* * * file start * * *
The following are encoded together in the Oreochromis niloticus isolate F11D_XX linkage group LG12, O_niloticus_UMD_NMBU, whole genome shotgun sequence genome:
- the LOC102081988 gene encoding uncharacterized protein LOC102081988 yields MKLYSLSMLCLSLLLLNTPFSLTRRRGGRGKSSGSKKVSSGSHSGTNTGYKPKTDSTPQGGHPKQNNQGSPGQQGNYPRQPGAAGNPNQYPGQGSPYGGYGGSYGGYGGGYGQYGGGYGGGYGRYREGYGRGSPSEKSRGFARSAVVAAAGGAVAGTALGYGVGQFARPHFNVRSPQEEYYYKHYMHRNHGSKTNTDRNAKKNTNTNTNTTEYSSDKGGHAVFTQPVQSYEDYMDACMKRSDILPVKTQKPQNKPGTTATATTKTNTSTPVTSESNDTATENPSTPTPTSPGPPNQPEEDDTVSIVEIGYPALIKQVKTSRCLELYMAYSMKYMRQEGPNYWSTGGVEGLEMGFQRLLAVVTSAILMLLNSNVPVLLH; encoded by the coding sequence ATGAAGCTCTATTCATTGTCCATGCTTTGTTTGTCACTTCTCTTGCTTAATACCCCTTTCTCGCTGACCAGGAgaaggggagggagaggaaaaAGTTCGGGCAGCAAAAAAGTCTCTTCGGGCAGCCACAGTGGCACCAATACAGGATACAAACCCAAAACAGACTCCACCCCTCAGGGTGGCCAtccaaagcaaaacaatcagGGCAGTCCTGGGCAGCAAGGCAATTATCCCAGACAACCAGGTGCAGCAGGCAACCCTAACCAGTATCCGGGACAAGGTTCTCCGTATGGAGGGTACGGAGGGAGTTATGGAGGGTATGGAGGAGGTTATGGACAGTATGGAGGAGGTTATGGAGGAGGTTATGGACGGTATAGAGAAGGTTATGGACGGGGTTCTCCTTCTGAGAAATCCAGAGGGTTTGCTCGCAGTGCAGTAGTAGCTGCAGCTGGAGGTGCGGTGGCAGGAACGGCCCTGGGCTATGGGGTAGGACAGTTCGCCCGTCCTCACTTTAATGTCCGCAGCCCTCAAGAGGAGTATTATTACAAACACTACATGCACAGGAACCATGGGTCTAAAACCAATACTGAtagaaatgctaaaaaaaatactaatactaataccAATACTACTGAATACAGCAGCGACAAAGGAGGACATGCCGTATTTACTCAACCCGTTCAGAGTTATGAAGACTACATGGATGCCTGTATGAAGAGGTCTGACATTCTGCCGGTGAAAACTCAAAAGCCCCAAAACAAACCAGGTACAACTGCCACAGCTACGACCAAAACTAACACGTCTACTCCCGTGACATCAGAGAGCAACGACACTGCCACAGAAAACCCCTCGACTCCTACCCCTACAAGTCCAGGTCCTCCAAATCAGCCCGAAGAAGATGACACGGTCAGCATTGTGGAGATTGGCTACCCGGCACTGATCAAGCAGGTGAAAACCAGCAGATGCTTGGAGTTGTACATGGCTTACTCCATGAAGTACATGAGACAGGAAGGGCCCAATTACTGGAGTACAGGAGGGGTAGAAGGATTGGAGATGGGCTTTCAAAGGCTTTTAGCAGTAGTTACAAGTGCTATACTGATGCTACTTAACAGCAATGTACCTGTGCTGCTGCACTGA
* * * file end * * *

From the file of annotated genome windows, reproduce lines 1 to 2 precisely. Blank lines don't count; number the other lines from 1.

The following are encoded together in the Oreochromis niloticus isolate F11D_XX linkage group LG12, O_niloticus_UMD_NMBU, whole genome shotgun sequence genome:
- the LOC102081988 gene encoding uncharacterized protein LOC102081988 yields MKLYSLSMLCLSLLLLNTPFSLTRRRGGRGKSSGSKKVSSGSHSGTNTGYKPKTDSTPQGGHPKQNNQGSPGQQGNYPRQPGAAGNPNQYPGQGSPYGGYGGSYGGYGGGYGQYGGGYGGGYGRYREGYGRGSPSEKSRGFARSAVVAAAGGAVAGTALGYGVGQFARPHFNVRSPQEEYYYKHYMHRNHGSKTNTDRNAKKNTNTNTNTTEYSSDKGGHAVFTQPVQSYEDYMDACMKRSDILPVKTQKPQNKPGTTATATTKTNTSTPVTSESNDTATENPSTPTPTSPGPPNQPEEDDTVSIVEIGYPALIKQVKTSRCLELYMAYSMKYMRQEGPNYWSTGGVEGLEMGFQRLLAVVTSAILMLLNSNVPVLLH; encoded by the coding sequence ATGAAGCTCTATTCATTGTCCATGCTTTGTTTGTCACTTCTCTTGCTTAATACCCCTTTCTCGCTGACCAGGAgaaggggagggagaggaaaaAGTTCGGGCAGCAAAAAAGTCTCTTCGGGCAGCCACAGTGGCACCAATACAGGATACAAACCCAAAACAGACTCCACCCCTCAGGGTGGCCAtccaaagcaaaacaatcagGGCAGTCCTGGGCAGCAAGGCAATTATCCCAGACAACCAGGTGCAGCAGGCAACCCTAACCAGTATCCGGGACAAGGTTCTCCGTATGGAGGGTACGGAGGGAGTTATGGAGGGTATGGAGGAGGTTATGGACAGTATGGAGGAGGTTATGGAGGAGGTTATGGACGGTATAGAGAAGGTTATGGACGGGGTTCTCCTTCTGAGAAATCCAGAGGGTTTGCTCGCAGTGCAGTAGTAGCTGCAGCTGGAGGTGCGGTGGCAGGAACGGCCCTGGGCTATGGGGTAGGACAGTTCGCCCGTCCTCACTTTAATGTCCGCAGCCCTCAAGAGGAGTATTATTACAAACACTACATGCACAGGAACCATGGGTCTAAAACCAATACTGAtagaaatgctaaaaaaaatactaatactaataccAATACTACTGAATACAGCAGCGACAAAGGAGGACATGCCGTATTTACTCAACCCGTTCAGAGTTATGAAGACTACATGGATGCCTGTATGAAGAGGTCTGACATTCTGCCGGTGAAAACTCAAAAGCCCCAAAACAAACCAGGTACAACTGCCACAGCTACGACCAAAACTAACACGTCTACTCCCGTGACATCAGAGAGCAACGACACTGCCACAGAAAACCCCTCGACTCCTACCCCTACAAGTCCAGGTCCTCCAAATCAGCCCGAAGAAGATGACACGGTCAGCATTGTGGAGATTGGCTACCCGGCACTGATCAAGCAGGTGAAAACCAGCAGATGCTTGGAGTTGTACATGGCTTACTCCATGAAGTACATGAGACAGGAAGGGCCCAATTACTGGAGTACAGGAGGGGTAGAAGGATTGGAGATGGGCTTTCAAAGGCTTTTAGCAGTAGTTACAAGTGCTATACTGATGCTACTTAACAGCAATGTACCTGTGCTGCTGCACTGA